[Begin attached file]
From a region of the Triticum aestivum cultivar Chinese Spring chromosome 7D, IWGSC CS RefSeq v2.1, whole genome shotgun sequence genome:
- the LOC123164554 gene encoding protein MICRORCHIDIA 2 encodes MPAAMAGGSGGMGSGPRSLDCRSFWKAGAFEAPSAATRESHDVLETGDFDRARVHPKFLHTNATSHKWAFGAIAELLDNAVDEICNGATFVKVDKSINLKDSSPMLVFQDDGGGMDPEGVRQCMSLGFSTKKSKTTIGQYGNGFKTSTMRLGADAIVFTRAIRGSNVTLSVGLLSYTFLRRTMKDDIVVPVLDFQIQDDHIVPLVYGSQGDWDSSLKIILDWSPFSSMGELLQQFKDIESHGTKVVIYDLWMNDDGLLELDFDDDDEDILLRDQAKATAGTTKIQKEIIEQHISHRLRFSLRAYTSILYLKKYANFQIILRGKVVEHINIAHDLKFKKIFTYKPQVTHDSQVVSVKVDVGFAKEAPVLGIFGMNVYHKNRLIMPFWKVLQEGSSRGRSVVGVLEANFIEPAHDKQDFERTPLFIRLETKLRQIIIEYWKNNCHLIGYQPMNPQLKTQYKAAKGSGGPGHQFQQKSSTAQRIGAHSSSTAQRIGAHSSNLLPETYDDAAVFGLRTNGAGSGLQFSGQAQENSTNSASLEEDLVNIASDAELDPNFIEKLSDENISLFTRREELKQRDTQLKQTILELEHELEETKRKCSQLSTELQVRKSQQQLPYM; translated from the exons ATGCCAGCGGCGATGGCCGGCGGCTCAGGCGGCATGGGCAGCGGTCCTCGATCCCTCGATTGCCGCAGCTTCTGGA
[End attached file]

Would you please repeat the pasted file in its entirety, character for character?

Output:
From a region of the Triticum aestivum cultivar Chinese Spring chromosome 7D, IWGSC CS RefSeq v2.1, whole genome shotgun sequence genome:
- the LOC123164554 gene encoding protein MICRORCHIDIA 2 encodes MPAAMAGGSGGMGSGPRSLDCRSFWKAGAFEAPSAATRESHDVLETGDFDRARVHPKFLHTNATSHKWAFGAIAELLDNAVDEICNGATFVKVDKSINLKDSSPMLVFQDDGGGMDPEGVRQCMSLGFSTKKSKTTIGQYGNGFKTSTMRLGADAIVFTRAIRGSNVTLSVGLLSYTFLRRTMKDDIVVPVLDFQIQDDHIVPLVYGSQGDWDSSLKIILDWSPFSSMGELLQQFKDIESHGTKVVIYDLWMNDDGLLELDFDDDDEDILLRDQAKATAGTTKIQKEIIEQHISHRLRFSLRAYTSILYLKKYANFQIILRGKVVEHINIAHDLKFKKIFTYKPQVTHDSQVVSVKVDVGFAKEAPVLGIFGMNVYHKNRLIMPFWKVLQEGSSRGRSVVGVLEANFIEPAHDKQDFERTPLFIRLETKLRQIIIEYWKNNCHLIGYQPMNPQLKTQYKAAKGSGGPGHQFQQKSSTAQRIGAHSSSTAQRIGAHSSNLLPETYDDAAVFGLRTNGAGSGLQFSGQAQENSTNSASLEEDLVNIASDAELDPNFIEKLSDENISLFTRREELKQRDTQLKQTILELEHELEETKRKCSQLSTELQVRKSQQQLPYM; translated from the exons ATGCCAGCGGCGATGGCCGGCGGCTCAGGCGGCATGGGCAGCGGTCCTCGATCCCTCGATTGCCGCAGCTTCTGGA